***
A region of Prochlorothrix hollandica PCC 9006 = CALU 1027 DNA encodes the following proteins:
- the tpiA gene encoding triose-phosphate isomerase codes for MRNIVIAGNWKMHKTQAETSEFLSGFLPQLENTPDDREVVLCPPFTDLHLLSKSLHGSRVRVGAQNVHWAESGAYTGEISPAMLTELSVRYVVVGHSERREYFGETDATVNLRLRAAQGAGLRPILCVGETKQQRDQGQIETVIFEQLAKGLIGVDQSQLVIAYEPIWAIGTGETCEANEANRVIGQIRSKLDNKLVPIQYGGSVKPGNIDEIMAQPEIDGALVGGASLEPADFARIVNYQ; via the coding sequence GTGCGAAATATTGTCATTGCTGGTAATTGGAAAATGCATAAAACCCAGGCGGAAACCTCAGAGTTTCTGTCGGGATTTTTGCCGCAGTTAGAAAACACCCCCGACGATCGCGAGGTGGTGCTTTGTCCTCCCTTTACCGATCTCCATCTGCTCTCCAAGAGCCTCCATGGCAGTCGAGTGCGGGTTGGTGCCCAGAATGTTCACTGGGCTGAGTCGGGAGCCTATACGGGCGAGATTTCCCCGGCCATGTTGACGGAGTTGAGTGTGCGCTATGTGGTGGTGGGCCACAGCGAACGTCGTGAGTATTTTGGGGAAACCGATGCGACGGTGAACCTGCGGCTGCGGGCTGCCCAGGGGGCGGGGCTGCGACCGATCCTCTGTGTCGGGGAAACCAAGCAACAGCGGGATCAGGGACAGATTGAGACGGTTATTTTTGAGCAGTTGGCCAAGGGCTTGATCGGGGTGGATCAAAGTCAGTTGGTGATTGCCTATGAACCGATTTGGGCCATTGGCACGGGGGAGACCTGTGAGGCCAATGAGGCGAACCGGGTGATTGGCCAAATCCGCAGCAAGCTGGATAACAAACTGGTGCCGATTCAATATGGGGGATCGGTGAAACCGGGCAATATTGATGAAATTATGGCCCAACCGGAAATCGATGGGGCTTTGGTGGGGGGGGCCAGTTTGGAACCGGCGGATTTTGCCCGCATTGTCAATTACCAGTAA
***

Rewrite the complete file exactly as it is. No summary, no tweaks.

A region of Prochlorothrix hollandica PCC 9006 = CALU 1027 DNA encodes the following proteins:
- the tpiA gene encoding triose-phosphate isomerase codes for MRNIVIAGNWKMHKTQAETSEFLSGFLPQLENTPDDREVVLCPPFTDLHLLSKSLHGSRVRVGAQNVHWAESGAYTGEISPAMLTELSVRYVVVGHSERREYFGETDATVNLRLRAAQGAGLRPILCVGETKQQRDQGQIETVIFEQLAKGLIGVDQSQLVIAYEPIWAIGTGETCEANEANRVIGQIRSKLDNKLVPIQYGGSVKPGNIDEIMAQPEIDGALVGGASLEPADFARIVNYQ; via the coding sequence GTGCGAAATATTGTCATTGCTGGTAATTGGAAAATGCATAAAACCCAGGCGGAAACCTCAGAGTTTCTGTCGGGATTTTTGCCGCAGTTAGAAAACACCCCCGACGATCGCGAGGTGGTGCTTTGTCCTCCCTTTACCGATCTCCATCTGCTCTCCAAGAGCCTCCATGGCAGTCGAGTGCGGGTTGGTGCCCAGAATGTTCACTGGGCTGAGTCGGGAGCCTATACGGGCGAGATTTCCCCGGCCATGTTGACGGAGTTGAGTGTGCGCTATGTGGTGGTGGGCCACAGCGAACGTCGTGAGTATTTTGGGGAAACCGATGCGACGGTGAACCTGCGGCTGCGGGCTGCCCAGGGGGCGGGGCTGCGACCGATCCTCTGTGTCGGGGAAACCAAGCAACAGCGGGATCAGGGACAGATTGAGACGGTTATTTTTGAGCAGTTGGCCAAGGGCTTGATCGGGGTGGATCAAAGTCAGTTGGTGATTGCCTATGAACCGATTTGGGCCATTGGCACGGGGGAGACCTGTGAGGCCAATGAGGCGAACCGGGTGATTGGCCAAATCCGCAGCAAGCTGGATAACAAACTGGTGCCGATTCAATATGGGGGATCGGTGAAACCGGGCAATATTGATGAAATTATGGCCCAACCGGAAATCGATGGGGCTTTGGTGGGGGGGGCCAGTTTGGAACCGGCGGATTTTGCCCGCATTGTCAATTACCAGTAA